How Gluten Attacks the Intestine in Celiacs
6 of 7 in Series: The Essentials of Gluten Sensitivity
When someone with celiac disease eats the gluten found in wheat, rye, or barley, everything goes along just fine until the gluten reaches the small intestine.
The first thing that goes wrong is that the grain causes the body — in all humans, not just celiacs — to produce too much of the protein zonulin. This excess causes the junctions between cells in the small intestine to open too much. All sorts of things — like toxins and gluten fragments — can get into the bloodstream, a condition known as leaky gut syndrome.
In people with celiac disease, the body sees gluten fragments as invaders — toxins that shouldn’t be there. So it launches an all-out attack against these invaders, but the body also attacks itself, which is why celiac disease is classified as an autoimmune disease.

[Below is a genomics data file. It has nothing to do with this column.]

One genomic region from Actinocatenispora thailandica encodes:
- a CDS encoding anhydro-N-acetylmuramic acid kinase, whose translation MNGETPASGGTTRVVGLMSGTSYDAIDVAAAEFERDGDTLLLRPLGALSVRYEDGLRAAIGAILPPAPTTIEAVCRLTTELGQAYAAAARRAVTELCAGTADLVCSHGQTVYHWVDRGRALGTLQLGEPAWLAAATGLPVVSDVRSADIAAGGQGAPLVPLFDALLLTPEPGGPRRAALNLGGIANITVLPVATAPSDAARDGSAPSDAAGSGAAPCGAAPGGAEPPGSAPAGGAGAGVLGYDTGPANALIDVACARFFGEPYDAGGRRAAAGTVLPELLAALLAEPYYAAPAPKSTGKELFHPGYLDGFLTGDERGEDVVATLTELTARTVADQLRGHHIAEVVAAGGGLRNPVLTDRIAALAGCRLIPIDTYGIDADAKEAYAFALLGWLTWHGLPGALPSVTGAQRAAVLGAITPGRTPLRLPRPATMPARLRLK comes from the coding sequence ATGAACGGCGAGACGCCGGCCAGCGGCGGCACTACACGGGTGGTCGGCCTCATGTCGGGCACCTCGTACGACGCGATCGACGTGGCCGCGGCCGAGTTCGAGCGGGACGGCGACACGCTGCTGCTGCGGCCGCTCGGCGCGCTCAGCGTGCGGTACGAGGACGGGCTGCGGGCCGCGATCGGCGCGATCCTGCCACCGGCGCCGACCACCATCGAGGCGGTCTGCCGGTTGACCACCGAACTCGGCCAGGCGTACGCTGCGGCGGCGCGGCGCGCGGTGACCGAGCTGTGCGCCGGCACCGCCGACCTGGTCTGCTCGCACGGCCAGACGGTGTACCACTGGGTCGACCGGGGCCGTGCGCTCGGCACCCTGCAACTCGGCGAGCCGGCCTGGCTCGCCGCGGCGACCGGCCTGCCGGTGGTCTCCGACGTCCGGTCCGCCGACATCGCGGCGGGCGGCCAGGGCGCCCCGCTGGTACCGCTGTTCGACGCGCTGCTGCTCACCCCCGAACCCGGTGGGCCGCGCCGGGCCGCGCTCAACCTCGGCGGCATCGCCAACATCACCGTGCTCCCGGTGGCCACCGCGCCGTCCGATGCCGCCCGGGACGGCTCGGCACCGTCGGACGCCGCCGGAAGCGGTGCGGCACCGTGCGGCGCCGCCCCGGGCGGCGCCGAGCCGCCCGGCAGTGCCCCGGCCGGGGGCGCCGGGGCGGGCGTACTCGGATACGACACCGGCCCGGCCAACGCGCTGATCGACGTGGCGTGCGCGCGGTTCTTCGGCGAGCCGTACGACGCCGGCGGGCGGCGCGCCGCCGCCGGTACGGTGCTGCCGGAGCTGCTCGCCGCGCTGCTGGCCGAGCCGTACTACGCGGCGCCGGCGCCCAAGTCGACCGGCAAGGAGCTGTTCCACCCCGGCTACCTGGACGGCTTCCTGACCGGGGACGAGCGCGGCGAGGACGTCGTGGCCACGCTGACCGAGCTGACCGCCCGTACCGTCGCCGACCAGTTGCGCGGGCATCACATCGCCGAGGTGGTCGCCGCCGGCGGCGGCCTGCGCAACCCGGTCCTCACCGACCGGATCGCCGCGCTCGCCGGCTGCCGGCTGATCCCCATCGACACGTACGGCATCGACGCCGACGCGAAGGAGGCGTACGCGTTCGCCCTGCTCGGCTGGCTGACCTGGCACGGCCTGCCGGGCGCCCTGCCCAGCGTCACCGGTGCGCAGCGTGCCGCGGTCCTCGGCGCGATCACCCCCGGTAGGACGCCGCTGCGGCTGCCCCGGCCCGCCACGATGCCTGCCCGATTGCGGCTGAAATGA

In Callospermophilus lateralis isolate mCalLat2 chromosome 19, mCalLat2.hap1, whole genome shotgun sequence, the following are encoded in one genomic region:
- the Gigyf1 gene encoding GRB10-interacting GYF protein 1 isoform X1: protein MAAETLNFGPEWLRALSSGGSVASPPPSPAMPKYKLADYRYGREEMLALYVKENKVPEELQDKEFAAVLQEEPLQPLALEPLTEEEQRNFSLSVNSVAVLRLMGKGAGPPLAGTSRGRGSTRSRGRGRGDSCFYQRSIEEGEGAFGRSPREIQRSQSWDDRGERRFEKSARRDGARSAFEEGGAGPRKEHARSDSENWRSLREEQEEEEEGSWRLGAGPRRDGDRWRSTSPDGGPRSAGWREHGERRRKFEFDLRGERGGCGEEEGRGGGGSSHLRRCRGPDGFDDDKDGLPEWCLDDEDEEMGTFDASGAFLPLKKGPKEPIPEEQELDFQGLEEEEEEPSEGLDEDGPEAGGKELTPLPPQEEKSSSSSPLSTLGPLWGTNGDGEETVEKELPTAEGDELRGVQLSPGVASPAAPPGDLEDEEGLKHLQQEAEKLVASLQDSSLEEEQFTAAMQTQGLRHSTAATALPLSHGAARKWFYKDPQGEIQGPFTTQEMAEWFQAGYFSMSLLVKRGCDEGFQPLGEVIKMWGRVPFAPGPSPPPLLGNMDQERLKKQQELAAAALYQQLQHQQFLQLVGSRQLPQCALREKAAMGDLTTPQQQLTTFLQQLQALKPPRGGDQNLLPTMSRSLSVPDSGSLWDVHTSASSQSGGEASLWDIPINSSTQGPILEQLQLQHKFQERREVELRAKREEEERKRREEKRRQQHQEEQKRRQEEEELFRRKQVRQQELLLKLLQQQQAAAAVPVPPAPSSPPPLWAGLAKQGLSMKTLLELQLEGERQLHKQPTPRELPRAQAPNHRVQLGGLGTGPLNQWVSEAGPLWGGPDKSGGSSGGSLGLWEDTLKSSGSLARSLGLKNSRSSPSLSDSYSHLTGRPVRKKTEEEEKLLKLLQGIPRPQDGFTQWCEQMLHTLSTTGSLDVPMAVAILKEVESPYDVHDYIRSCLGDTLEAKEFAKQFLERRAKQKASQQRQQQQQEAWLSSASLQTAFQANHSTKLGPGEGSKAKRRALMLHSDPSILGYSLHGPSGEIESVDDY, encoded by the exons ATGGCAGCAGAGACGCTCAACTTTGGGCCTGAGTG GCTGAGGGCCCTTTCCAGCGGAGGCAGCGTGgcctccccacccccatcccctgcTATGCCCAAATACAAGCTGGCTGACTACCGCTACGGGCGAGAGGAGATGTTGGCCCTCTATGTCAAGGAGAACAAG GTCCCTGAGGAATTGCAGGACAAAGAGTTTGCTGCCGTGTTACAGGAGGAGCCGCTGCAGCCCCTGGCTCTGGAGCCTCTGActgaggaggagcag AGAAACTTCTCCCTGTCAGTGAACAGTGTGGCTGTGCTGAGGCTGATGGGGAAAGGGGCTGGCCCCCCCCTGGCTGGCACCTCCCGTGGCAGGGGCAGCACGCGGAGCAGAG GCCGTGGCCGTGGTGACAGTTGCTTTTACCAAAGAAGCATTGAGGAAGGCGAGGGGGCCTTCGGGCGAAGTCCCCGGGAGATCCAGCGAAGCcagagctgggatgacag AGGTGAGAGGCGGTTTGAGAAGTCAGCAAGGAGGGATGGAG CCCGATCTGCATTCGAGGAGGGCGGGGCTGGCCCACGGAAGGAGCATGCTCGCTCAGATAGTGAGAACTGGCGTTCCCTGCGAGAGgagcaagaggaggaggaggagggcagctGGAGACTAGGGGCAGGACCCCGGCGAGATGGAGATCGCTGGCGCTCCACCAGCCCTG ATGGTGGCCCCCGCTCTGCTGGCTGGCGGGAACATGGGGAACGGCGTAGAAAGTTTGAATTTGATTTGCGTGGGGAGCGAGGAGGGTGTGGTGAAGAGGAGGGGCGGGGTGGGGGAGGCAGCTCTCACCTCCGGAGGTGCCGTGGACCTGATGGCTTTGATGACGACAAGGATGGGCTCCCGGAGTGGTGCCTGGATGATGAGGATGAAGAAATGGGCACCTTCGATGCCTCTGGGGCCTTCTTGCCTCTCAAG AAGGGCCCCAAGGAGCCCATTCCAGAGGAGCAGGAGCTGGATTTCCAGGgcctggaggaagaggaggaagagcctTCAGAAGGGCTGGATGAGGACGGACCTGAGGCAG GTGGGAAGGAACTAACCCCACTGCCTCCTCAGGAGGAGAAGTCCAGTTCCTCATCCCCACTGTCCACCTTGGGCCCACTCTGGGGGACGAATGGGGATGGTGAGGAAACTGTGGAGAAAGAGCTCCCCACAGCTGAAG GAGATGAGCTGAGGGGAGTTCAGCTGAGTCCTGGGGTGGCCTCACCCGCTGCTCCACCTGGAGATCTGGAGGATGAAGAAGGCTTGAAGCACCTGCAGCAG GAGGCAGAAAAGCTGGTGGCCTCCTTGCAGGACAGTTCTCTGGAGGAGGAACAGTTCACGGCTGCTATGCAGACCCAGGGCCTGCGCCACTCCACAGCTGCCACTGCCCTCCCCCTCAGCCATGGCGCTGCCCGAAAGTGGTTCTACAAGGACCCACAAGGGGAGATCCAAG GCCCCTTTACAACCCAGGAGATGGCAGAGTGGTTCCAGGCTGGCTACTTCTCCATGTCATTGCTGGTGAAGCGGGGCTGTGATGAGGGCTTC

Specifically, the body attacks the villi on the lining of the small intestine. As the villi get chopped down — blunted is the technical term — they can no longer be as effective in absorbing nutrients. That’s why you see malabsorption (poor nutrient absorption) and nutritional deficiencies in people with celiac disease who still eat gluten.
Because the food is just passing through without being absorbed the way it’s supposed to be, celiacs sometimes suffer from diarrhea. The small intestine is nearly 22 feet long, and damage from celiac disease starts at the upper part — so there’s lots of small intestine to compensate for the damaged part that’s not able to do its job. That means by the time you develop diarrhea, you’re usually a very sick puppy.